Parker Furniture – an Australian Success Story

parker furniture nordicWhen Jack Parker started making kitchen furniture in 1935, could he have foreseen that his company will become one of Australia’s greatest industrial success stories?

Over the first few years of its existence, the Parker furniture company established such a countrywide reputation for quality and innovation that from the 1950’s through the 1980’s it seemed that everybody wanted to own a piece of Parker, a dining table and chairs, or a Parker sideboard.

In a new millennium, with almost everything we know being ultra high tech and new, it seems that everybody still wants to own a piece of Parker furniture.

But here is the kicker!  There seems to have been a time warp!

Everybody still wants to own the same pieces of Parker that were so sought after 50 to 70 years ago. Vintage furniture is in high demand along with Australia’s own Parker retro furniture.

Retro Parker Dining Tables, Chairs and Sideboards

Parker furniture Nordic All of Parker vintage tables, chairs and sideboards are considered prize acquisitions.  The Parker success story is one of a family whose members were all committed to quality and leadership.

In 1935, Jack Parker,  and carpenter Alf Dagger, started making and selling kitchen furniture in Sydney.  Australia was emerging from the great depression, Parker and Dagger started with kitchen cabinets, chairs and tables.  Dagger and Parker kitchen table, some chairs and a kitchen cup-boards soon became sought after  . At one stage the company produced 300 chairs a week.

Jack’s son, Tony joined the business in 1949, soon to be followed by younger brother, Ross.

Jack’s son, Tony joined the business in 1949, soon to be followed by younger brother, Ross.

Tony went to study in Europe and returned with modern mid-century furniture designs, particularly from Denmark.  A range of “Danish Parker Style” furniture was introduced early in the 1950s.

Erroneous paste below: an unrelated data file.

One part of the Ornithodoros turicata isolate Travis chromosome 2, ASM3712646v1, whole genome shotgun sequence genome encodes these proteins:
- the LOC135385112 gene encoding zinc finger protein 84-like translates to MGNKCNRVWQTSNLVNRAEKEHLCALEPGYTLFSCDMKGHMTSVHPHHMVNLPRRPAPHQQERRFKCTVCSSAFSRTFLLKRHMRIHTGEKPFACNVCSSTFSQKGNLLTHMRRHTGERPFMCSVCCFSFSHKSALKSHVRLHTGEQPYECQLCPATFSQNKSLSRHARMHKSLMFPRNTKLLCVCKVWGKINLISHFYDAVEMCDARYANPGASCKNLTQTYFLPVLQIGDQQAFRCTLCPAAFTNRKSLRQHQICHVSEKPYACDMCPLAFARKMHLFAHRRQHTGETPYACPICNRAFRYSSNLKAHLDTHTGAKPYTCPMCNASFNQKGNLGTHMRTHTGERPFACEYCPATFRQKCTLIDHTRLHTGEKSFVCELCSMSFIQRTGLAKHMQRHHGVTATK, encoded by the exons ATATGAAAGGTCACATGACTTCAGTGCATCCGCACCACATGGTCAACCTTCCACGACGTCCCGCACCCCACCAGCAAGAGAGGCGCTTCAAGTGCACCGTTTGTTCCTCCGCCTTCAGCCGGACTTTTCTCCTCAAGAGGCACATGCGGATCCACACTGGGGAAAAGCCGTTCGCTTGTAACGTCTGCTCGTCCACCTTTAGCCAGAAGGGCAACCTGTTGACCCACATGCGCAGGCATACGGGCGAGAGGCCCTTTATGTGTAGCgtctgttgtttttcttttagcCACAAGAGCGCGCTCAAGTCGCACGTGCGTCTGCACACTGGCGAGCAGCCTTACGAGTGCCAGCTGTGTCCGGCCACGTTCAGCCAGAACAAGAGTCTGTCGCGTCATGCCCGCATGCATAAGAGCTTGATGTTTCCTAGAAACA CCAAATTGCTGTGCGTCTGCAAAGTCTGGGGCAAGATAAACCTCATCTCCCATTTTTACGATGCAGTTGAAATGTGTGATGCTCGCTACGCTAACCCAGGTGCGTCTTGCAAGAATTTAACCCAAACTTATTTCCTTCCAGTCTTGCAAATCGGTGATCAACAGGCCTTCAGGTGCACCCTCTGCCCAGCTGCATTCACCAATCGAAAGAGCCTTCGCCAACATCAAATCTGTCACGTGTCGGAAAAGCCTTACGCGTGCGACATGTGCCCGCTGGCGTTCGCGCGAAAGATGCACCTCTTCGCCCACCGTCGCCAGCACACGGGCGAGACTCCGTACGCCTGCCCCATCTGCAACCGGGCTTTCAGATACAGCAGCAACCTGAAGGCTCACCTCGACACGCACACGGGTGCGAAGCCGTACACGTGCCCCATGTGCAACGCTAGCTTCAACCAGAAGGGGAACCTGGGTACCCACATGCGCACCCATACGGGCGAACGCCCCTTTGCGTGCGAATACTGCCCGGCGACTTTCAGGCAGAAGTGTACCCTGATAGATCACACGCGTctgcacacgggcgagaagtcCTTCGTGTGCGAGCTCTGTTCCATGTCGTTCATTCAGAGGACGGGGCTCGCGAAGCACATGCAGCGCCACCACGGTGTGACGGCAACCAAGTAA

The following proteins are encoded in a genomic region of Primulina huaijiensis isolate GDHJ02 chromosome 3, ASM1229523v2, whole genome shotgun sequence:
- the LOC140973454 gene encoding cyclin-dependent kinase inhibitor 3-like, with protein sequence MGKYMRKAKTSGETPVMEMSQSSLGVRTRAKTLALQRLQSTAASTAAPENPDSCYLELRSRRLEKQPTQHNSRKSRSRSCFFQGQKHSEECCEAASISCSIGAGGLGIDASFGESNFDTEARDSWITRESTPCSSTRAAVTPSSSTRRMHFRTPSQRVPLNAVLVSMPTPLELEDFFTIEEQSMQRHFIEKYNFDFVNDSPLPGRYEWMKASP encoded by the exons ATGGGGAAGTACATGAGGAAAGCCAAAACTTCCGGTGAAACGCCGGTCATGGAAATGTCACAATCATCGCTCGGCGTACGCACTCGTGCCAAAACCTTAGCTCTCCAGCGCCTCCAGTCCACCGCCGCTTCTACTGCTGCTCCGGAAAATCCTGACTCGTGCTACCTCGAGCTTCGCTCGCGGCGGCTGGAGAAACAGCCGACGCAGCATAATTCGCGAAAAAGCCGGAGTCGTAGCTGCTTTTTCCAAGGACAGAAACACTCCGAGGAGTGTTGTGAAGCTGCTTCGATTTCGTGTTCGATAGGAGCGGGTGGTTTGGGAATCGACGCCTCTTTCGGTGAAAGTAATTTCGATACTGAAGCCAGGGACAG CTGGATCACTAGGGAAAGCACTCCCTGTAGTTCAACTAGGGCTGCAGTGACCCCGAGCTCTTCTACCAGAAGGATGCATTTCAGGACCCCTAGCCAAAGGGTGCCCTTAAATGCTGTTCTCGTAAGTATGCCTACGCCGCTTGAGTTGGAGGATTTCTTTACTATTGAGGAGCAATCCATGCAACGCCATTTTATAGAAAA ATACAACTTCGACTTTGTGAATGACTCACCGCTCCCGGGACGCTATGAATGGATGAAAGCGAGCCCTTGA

Jack Parker realised the importance of associating the name Parker Furniture with quality, the one distinction his products had over competitors, and tried to give the public what they wanted. In a letter to his sons he said:

“I spent many hours at store windows listening to people’s conversations regarding furniture to establish where to go with our furniture design.”

Tony went to study in Europe and returned with modern mid-century furniture designs, particularly from Denmark.

Tony also worked for John Lewis in Oxford Street, in London, where he helped in developing their modern furniture section.

Once back home, Tony per-suaded his father to let him design a range of modern furniture and the Mid-Century range, made from Queensland maple and coachwood.  The new designs were released at the Sydney Furniture Exhibition. Bases on sideboards and dressing tables were replaced with legs, and the legs, straight, tapered, or turned, finished in copper or brass plated ferrules. The boomerang shaped coffee table and the quad-rant shaped corner table were the must-haves of the moment. The furniture was so advanced, Parker received orders that would take the company months to complete.

Parker was the first company to produce modern furniture for the house dining room, lounge room and bedroom, plus occasional pieces.

This Danish furniture and broader Scandinavian design style grew in popularity and lasted through the 1960s.